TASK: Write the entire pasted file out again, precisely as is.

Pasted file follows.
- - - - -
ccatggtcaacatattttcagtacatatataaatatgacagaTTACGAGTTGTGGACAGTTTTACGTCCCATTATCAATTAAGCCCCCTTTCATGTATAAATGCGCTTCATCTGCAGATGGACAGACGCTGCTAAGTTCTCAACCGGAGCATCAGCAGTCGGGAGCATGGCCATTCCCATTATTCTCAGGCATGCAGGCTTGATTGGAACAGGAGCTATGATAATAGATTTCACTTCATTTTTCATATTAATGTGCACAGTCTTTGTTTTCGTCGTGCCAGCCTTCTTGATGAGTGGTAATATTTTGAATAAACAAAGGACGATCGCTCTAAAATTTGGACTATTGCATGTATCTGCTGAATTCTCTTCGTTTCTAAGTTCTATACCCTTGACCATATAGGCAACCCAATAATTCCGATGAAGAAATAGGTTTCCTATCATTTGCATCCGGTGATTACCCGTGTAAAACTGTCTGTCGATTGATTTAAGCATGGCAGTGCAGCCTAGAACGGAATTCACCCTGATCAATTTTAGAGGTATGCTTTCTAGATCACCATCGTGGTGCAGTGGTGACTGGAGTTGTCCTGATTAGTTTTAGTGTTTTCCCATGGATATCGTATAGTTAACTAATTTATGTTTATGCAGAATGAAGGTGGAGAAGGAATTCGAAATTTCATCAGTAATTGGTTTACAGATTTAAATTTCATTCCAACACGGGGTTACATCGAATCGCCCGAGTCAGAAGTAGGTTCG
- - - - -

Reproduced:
ccatggtcaacatattttcagtacatatataaatatgacagaTTACGAGTTGTGGACAGTTTTACGTCCCATTATCAATTAAGCCCCCTTTCATGTATAAATGCGCTTCATCTGCAGATGGACAGACGCTGCTAAGTTCTCAACCGGAGCATCAGCAGTCGGGAGCATGGCCATTCCCATTATTCTCAGGCATGCAGGCTTGATTGGAACAGGAGCTATGATAATAGATTTCACTTCATTTTTCATATTAATGTGCACAGTCTTTGTTTTCGTCGTGCCAGCCTTCTTGATGAGTGGTAATATTTTGAATAAACAAAGGACGATCGCTCTAAAATTTGGACTATTGCATGTATCTGCTGAATTCTCTTCGTTTCTAAGTTCTATACCCTTGACCATATAGGCAACCCAATAATTCCGATGAAGAAATAGGTTTCCTATCATTTGCATCCGGTGATTACCCGTGTAAAACTGTCTGTCGATTGATTTAAGCATGGCAGTGCAGCCTAGAACGGAATTCACCCTGATCAATTTTAGAGGTATGCTTTCTAGATCACCATCGTGGTGCAGTGGTGACTGGAGTTGTCCTGATTAGTTTTAGTGTTTTCCCATGGATATCGTATAGTTAACTAATTTATGTTTATGCAGAATGAAGGTGGAGAAGGAATTCGAAATTTCATCAGTAATTGGTTTACAGATTTAAATTTCATTCCAACACGGGGTTACATCGAATCGCCCGAGTCAGAAGTAGGTTCG